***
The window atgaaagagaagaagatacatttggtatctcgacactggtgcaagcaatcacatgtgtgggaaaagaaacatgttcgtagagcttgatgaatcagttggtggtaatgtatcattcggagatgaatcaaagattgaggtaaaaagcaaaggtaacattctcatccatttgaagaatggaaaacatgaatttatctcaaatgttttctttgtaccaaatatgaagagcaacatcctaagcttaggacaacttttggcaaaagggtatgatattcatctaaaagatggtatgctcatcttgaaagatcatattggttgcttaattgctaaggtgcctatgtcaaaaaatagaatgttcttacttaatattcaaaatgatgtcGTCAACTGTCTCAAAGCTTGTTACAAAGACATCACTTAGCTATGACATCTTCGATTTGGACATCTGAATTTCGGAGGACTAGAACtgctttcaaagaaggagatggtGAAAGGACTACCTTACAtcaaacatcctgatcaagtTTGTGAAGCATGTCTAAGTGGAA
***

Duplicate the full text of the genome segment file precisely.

The window atgaaagagaagaagatacatttggtatctcgacactggtgcaagcaatcacatgtgtgggaaaagaaacatgttcgtagagcttgatgaatcagttggtggtaatgtatcattcggagatgaatcaaagattgaggtaaaaagcaaaggtaacattctcatccatttgaagaatggaaaacatgaatttatctcaaatgttttctttgtaccaaatatgaagagcaacatcctaagcttaggacaacttttggcaaaagggtatgatattcatctaaaagatggtatgctcatcttgaaagatcatattggttgcttaattgctaaggtgcctatgtcaaaaaatagaatgttcttacttaatattcaaaatgatgtcGTCAACTGTCTCAAAGCTTGTTACAAAGACATCACTTAGCTATGACATCTTCGATTTGGACATCTGAATTTCGGAGGACTAGAACtgctttcaaagaaggagatggtGAAAGGACTACCTTACAtcaaacatcctgatcaagtTTGTGAAGCATGTCTAAGTGGAA